Planning for Unplanned Moments

My colleague and I recently facilitated a stakeholder engagement meeting, where the public was invited to share their thoughts after completing a community assessment survey. Turnout was solid, but there was one glaring problem: while the neighborhood is 35% Latino and 45% Black (a combined 80% of the population), those groups only accounted for 20% of our survey responses. The proportion of people of color attending the meeting was even lower. When the demographics at a public meeting don’t match the demographics of a neighborhood, we can’t truly understand the wants, needs, and aspirations of a community. 

One suggestion to get broader representation was to ask the meeting attendees to reach out to their friends and neighbors… but the new additions would likely resemble the existing attendees in race, ethnicity, and class. Like seeks like. This is no individual’s fault. People tend to befriend those who they identify with. But it got me thinking: How can we shape the built environment to create more scenarios where people from different backgrounds cross paths and interact with each other? How can we create more opportunities for connection across class and culture? 

Many of our cities and neighborhoods have been designed or altered in ways that isolate groups from one another, making meaningful interactions and relationships across those groups few and far between. In addition to physical barriers, such as gated communities and busy highways that separate neighborhoods from each other, there are also psychological barriers around perceived welcomeness and unwelcomeness. For example, the perception of danger due to higher and more conspicuous police presence is a deterrent to interaction.  

Many of our cities and neighborhoods have been designed or altered in ways that isolate groups from one another.

In the city where the meeting was held, a large portion of Black and brown residents live in apartment complexes, which are often like universes unto themselves. Additionally, the neighborhoods are separated by busy roads, and the businesses are safer to access by car than on foot. When communities are isolated from one another, due to the built environment and other factors, it’s hard for people to have serendipitous interactions across class and race that could expand one’s understanding of the world around them.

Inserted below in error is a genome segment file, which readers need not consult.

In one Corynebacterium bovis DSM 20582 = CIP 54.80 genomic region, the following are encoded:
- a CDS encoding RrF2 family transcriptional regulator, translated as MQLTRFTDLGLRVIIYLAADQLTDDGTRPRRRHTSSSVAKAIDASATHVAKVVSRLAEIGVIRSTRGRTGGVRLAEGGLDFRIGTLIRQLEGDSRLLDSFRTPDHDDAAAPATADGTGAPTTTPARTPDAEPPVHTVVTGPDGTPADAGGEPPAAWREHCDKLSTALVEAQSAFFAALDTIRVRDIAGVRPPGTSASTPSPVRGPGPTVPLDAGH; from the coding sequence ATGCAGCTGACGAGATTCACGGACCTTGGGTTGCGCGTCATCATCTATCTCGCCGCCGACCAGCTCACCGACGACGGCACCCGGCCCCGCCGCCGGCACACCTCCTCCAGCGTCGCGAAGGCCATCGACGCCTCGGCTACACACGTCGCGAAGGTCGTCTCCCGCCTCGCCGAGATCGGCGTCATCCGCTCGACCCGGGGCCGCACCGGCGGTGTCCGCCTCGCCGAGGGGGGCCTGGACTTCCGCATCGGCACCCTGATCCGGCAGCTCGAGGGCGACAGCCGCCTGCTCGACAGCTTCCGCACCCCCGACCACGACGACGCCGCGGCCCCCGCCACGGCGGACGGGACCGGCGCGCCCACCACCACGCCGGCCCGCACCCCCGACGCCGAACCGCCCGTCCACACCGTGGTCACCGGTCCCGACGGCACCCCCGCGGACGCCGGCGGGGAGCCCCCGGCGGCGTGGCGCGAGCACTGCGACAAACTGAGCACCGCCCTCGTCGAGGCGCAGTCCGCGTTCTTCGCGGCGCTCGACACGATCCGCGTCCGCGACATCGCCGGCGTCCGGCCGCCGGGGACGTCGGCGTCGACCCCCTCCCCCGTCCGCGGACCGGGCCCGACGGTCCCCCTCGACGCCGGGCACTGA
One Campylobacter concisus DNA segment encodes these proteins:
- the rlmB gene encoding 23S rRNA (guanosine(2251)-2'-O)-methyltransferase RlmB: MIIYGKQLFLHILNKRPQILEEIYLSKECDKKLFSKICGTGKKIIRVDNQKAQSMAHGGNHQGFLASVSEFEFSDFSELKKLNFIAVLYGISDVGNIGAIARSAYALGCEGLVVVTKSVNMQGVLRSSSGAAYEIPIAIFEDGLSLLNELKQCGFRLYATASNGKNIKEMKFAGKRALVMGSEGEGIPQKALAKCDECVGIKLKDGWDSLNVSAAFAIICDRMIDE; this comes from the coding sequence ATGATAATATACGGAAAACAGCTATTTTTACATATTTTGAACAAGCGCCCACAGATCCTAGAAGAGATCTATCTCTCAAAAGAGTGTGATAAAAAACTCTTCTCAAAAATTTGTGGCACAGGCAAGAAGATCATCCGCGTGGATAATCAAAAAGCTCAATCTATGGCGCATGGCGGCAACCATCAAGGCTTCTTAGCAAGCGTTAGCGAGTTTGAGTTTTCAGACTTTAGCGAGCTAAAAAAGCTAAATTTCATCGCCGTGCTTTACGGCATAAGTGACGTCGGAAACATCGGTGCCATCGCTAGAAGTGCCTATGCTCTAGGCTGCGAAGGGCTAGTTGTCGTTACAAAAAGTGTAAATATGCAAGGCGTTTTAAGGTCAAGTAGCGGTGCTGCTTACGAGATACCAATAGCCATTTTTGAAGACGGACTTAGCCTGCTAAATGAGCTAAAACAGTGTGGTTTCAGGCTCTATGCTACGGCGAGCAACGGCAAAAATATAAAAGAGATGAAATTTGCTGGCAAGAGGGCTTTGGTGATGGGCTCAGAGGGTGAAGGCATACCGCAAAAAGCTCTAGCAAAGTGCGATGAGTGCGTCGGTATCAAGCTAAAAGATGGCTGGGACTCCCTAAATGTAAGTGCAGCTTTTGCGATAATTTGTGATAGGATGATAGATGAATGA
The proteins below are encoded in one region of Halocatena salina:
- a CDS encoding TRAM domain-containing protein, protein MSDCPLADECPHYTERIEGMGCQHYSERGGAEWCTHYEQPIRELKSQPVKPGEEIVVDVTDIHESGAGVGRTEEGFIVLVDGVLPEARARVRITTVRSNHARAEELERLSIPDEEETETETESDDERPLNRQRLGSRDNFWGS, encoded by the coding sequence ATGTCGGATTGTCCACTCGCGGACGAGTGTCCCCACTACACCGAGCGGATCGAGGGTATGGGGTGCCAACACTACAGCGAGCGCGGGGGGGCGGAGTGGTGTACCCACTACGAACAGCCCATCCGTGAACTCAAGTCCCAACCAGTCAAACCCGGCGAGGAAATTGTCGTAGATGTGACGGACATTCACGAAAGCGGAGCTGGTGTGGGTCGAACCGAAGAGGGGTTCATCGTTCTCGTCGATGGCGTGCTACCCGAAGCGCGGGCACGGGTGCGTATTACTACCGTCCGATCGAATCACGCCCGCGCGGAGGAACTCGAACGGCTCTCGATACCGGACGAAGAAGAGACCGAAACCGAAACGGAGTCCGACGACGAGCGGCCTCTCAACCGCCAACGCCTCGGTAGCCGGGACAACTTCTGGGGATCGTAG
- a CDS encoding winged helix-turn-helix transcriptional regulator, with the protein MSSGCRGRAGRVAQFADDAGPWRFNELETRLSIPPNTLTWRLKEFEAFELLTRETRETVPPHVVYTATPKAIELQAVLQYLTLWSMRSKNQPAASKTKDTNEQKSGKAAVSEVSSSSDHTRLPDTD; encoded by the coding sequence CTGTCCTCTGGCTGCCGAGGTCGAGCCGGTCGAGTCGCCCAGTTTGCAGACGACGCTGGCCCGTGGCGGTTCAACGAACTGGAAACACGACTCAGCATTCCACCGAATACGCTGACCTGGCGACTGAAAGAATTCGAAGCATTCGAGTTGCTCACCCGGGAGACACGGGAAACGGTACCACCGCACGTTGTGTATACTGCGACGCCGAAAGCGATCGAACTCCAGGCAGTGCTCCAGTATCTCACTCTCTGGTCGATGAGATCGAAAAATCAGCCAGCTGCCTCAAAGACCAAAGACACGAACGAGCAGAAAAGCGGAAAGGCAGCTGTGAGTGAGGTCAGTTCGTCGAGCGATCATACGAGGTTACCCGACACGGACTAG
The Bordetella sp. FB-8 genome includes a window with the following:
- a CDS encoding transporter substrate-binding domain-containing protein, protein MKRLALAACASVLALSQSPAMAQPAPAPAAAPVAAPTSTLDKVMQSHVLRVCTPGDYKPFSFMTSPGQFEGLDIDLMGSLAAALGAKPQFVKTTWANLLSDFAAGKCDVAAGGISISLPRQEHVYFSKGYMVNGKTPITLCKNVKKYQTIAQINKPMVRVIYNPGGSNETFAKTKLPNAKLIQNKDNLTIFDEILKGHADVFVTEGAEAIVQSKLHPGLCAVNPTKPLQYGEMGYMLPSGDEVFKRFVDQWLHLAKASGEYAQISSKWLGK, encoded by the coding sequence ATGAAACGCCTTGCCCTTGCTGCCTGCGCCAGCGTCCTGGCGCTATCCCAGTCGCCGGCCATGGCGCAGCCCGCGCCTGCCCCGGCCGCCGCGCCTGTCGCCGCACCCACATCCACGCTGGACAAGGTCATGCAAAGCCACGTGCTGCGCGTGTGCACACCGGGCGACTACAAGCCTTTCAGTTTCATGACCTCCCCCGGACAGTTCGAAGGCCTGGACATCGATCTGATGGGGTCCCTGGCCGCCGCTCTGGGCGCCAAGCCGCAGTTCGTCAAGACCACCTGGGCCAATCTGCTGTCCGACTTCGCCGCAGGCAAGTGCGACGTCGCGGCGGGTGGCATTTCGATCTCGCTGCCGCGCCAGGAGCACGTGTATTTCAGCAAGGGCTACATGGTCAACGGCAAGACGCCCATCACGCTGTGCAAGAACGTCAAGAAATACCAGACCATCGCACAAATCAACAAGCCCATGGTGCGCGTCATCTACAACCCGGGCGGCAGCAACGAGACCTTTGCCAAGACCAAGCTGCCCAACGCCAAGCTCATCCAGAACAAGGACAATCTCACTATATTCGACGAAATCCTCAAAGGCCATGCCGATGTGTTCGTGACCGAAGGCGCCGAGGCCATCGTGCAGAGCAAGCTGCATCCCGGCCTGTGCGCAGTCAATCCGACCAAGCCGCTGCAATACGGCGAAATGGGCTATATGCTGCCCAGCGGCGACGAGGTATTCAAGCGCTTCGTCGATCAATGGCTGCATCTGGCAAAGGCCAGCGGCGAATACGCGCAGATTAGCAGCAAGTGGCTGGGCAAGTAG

The Diag, at the University of Michigan, where I earned my bachelor’s degree, is an outdoor community gathering space for students and Ann Arbor residents. It derives its name from the many paved pathways running near or through it in diagonal directions. Many of the University’s most frequented buildings surround the Diag, so there’s always pedestrian traffic going to, through, and from this space. During my five years in Ann Arbor, I often used the Diag as a meeting point. I had many endearing and unplanned interactions right in the Diag. Every community should have spaces where people can gather informally like this — without the expectation of spending money.  

I’m inspired by my colleagues here at Toole Design who are working to plan and design spaces that achieve this goal. We turn dead-ends into vibrant gathering spaces, like in this East Boston quick-build project. We apply placemaking principles to transform underused plazas into refuges for people at all stages of life, as we did in Boise, ID for the St. Luke’s Hospital Bannock Corridor Design. And my colleagues have even touched the Diag itself, when they designed a two-way protected bike lane (Michigan’s first ever) to connect campus to Ann Arbor’s commercial core and residential neighborhoods. 

People gathered in a space with seating and painted asphalt
East Boston Greenway
People sit at tables in a small plaza outside a hospital in Idaho.
St. Luke's Hospital Bannock Corridor Design

In my career, I hope to help create more spaces like these, spaces that are broadly applicable, feel welcoming to all, and have amenities that are valued by people from all walks of life, such as shade, grass, seating, Wi-Fi, photo ops, and play areas. Such spaces could lead to more exchange of knowledge, experience, and conversation — tiny moments that can add up to feelings of connection and belonging in a community. 

I often think about how I didn’t have regular access to the internet, diverse populations, or certain types of information until I was a student on a college campus. I want to help position as many people as possible to gain social and cultural capital passively, through their daily interactions within a well-designed public realm. I want to create public spaces that disrupt people’s orbit and shake up their routines. I want to help communities become more connected, so our next generation of public meetings attract a representative sample of people and our surveys more accurately reflect the breadth and depth of the neighborhoods we serve. 

Being mindful of the ways the built environment can influence human relationships will not fix societal ills in and of itself, but if all of us are good stewards of our time, trades, and platforms, collectively we can do a lot of good.

Sean Dajour

Planner I
Sean is a planner who approaches his work holistically, considering a place’s history, context, and current activity as a foundation...
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